Hand to Hold

Hand to Hold

It was a slow night on the labor and delivery unit, and under dim lights in a Northern California hospital, a young mother planning an unmedicated birth breathed evenly through painful contractions,subsequent her husband by her side. The couple learned shortly after their arrival to the hospital, and the labor nurse's exam, that the mother Nicole was in true labor at about 5 centimeters dilated. Shortly after this exam, it was their OBGYN who had to meet their eyes, and tell them devastating news. Inexplicably, unrighteously, their son Carter, had died some time before they came to the hospital. There were no answers.

Hours later, Carter Jack was born weighing 8 pounds 6 ounces with his father's face, and if you didn't know better, you would have thought he could have reached out and held his mother's hand. He was beautiful. The hospital staff took his footprints and handprints and made a memory box for his parents, Nicole and Jason. The doctors and nurses did what they could to ease the pain, but even with all the things Nicole and Jason were given to take home there was no shaking the fact that they were, in truth, going home empty-handed.

It was later learned that Nicole had a rare, treatable complication in her pregnancy. With hearts of warriors--equal parts courageous and heavy, Jason and Nicole decided to brave another pregnancy. After conceiving successfully, thirty-eight weeks of gestation ticked by under the careful watch of her doctors. But if those moments of fear, anxiety, and cautious hope could have been added together on the scale of human will, those weeks would have added up to "forever."

Chloe, Jason and Nicole's daughter screamed to high heaven as she was transferred to the warmer in the operating room. She had arrived to the world via Cesearen section after the anxious waiting of her family. She weighed 6 pounds, 14 ounces, and was beautiful, angry, and boldly alive. She had no idea how loved she already was, nor how many had waited with baited breath for her arrival. She came kicking into the world and ready to eat!

The first time Nicole and Jason went in to the hospital to have a baby, they came home to aching silence. It wasn't until little Chloe was home safely from the hospital that they really believed that they were parents.

"We just looked at each other and said, 'we get to keep her,'" Jason said. They were newly unorphaned children themselves with this new baby, and giggled together in joy, as if they had stolen a cookie from Life.

Chloe recently became a sister to her little brother, Kurt. He weighed 7 pounds, 9 ounces, took well to breast-feeding, and is a happy baby with a protective big sister, and eyes that light up for his mama.

When Jason was asked what the hardest part of taking care of this ever-growing pack was he responded, "having to go to work and be away from them."

Days after the C-section that brought Kurt into the world, Nicole welcomed a question from another mother and delighted in the fact that she was really a part of this land called Motherhood. "It was like, 'wow, I'm passing the torch here!' I'm really a mom!" she said about advising another mother.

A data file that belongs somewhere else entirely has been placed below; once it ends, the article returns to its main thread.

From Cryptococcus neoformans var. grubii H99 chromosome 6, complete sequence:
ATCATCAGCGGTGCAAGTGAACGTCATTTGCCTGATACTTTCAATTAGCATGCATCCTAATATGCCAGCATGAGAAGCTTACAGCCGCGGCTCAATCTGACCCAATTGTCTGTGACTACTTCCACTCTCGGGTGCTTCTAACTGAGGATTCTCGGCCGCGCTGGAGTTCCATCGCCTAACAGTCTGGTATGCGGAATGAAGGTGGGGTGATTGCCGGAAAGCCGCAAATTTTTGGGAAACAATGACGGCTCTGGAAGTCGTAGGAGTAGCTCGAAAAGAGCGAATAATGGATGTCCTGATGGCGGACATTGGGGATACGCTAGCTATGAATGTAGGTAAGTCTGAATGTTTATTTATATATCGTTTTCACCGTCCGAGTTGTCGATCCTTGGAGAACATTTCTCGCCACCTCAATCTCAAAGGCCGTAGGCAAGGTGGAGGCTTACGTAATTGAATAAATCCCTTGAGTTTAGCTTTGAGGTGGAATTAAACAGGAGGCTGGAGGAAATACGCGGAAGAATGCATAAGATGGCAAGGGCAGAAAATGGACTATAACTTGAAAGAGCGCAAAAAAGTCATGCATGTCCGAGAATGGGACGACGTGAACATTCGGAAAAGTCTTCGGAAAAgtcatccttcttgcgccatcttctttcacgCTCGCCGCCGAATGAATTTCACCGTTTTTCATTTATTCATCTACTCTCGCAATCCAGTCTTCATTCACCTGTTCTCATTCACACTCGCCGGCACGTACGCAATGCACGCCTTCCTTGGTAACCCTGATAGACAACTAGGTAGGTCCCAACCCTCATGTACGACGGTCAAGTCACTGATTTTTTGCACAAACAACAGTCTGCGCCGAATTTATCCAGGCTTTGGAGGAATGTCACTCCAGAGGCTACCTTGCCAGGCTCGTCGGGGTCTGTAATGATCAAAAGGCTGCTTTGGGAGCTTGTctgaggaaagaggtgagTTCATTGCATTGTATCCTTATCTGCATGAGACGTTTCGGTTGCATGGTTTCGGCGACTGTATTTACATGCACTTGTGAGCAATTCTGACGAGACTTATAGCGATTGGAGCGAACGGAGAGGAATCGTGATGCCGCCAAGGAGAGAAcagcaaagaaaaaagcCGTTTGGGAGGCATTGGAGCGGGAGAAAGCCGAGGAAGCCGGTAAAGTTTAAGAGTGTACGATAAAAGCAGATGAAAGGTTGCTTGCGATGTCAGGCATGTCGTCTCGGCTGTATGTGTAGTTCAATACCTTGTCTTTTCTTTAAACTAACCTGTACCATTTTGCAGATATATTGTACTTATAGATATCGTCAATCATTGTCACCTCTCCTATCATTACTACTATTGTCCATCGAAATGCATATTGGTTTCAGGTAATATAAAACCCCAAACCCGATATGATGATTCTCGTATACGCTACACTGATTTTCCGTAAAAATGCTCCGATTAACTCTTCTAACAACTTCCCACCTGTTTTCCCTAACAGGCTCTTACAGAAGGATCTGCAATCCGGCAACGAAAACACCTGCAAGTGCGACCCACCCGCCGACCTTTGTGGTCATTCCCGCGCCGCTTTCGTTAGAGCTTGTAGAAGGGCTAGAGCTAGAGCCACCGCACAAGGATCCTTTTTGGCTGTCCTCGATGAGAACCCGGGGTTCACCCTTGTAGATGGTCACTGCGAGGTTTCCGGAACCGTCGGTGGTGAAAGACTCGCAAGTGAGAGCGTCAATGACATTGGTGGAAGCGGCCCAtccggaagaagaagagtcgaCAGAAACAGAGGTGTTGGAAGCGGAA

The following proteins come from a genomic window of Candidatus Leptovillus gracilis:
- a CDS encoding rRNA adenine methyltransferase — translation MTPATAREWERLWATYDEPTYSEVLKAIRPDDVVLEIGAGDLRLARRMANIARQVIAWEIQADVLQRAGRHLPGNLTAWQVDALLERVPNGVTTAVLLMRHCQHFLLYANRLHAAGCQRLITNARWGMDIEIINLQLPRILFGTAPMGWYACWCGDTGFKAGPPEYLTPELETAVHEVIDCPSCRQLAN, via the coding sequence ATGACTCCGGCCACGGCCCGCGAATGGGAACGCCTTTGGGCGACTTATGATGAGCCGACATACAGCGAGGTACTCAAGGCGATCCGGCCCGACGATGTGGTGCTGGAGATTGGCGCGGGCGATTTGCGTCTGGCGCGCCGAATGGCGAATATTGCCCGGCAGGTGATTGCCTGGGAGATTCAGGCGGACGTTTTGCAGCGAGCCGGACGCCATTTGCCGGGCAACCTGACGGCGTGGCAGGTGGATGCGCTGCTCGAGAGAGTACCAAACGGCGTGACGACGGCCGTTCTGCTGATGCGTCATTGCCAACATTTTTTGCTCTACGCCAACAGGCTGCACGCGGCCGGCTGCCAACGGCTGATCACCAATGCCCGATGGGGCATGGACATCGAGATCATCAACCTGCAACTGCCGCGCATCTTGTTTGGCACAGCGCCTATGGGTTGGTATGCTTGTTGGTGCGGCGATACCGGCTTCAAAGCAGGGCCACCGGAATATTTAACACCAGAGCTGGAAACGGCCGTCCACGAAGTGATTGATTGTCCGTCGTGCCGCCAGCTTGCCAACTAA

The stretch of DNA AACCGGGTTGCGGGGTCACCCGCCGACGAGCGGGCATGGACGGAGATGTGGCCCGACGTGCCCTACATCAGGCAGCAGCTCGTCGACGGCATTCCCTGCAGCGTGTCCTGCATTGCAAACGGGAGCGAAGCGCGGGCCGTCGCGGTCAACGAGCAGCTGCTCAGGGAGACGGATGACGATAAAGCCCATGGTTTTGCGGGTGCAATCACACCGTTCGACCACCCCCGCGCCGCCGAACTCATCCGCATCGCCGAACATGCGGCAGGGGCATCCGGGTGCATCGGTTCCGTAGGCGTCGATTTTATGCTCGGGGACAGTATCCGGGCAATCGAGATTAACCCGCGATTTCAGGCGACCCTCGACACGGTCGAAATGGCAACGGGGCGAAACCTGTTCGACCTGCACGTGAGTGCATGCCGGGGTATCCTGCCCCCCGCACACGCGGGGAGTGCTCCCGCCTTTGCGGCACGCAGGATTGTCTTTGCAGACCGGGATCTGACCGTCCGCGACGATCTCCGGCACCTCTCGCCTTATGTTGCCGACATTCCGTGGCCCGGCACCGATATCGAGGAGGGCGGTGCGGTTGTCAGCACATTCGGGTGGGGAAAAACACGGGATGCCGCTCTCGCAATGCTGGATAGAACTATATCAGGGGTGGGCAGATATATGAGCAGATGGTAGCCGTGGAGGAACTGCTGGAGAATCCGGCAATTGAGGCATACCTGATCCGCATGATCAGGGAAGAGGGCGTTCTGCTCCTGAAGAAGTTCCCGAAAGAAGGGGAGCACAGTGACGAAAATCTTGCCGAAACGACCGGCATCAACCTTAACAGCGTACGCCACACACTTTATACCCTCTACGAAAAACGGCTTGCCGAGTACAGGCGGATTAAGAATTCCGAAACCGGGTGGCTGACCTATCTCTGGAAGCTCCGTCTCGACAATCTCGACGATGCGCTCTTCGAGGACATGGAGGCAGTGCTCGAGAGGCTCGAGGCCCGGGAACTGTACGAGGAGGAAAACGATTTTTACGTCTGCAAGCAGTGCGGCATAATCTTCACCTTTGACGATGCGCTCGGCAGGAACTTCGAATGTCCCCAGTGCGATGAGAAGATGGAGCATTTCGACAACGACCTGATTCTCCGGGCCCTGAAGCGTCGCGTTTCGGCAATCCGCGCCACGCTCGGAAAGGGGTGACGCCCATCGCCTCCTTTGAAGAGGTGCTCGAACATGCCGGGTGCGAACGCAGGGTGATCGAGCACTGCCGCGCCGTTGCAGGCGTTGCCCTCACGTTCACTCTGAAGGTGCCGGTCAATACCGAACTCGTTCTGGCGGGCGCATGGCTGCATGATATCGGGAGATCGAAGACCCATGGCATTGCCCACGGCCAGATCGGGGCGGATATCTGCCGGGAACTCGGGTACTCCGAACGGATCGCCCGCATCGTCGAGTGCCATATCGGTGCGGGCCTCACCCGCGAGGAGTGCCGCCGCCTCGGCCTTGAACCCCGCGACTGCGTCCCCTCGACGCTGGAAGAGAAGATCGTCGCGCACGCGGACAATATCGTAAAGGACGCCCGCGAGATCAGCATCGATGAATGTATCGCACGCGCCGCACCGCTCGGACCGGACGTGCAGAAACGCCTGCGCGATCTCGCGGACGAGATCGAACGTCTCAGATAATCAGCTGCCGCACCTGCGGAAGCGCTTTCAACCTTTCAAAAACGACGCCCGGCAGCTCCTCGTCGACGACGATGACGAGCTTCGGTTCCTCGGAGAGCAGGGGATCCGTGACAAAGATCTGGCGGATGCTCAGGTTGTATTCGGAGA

We tend to like grief and sorrow quarantined. We send cards and flowers, and casseroles, but it is difficult not to want to keep our distance from someone else's loss for fear we might catch it. Friends and family often avoid even mentioning a tragedy once a little time has passed, as if they'd like not to stir it, or anger it. Today, in Nicole and Jason's home, the name of their firstborn isn't something profane. When someone says "Carter" either deliberately or unintentionally in the presence of his parents, there are no uncomfortable silences and no dark shadows in the room. Carter Jack's mother and father welcome his memory with contentment and hope. For some couples who have experienced loss in this way, the grief is so overwhelming that they can only bear it separately, and it divides them. But some combination of love, bravery, and strength of spirit kept Nicole and Jason together as they saw one another through their darkest hour. They made it, and are continuing to make it, with a joy that is a gibe to the pain that wouldn't break them. Nicole and Jason found a way out of the thickness of their loss--they reached out and held each other's hand.

 Dedicated to anyone who knows the sorrow of a child born sleeping...to the day when you are able to see the colors again.

--Shannon Jacqueline, RN


Comments 29 comments

diogenes profile image

diogenes 5 years ago from UK and Mexico

What a lovely story..."Beautiful, angry and boldly alive," Sounds a lot like the author, too.


ahostagesituation profile image

ahostagesituation 5 years ago Author

Thank you very much, diogenes. You know, because of your comment on one of my previous hubs, I had to look up diogenes--what it or who it was...glad I did, very interesting. I had permission from Nicole to publish this article on hubpages, but I went back and forth about whether or not I actually would. I can not begin to explain what this story means, but I do know that I'd like for it to be read. They are amazing people.


cathylynn99 profile image

cathylynn99 5 years ago from northeastern US

bittersweet, like life. great story. thanks.


ahostagesituation profile image

ahostagesituation 5 years ago Author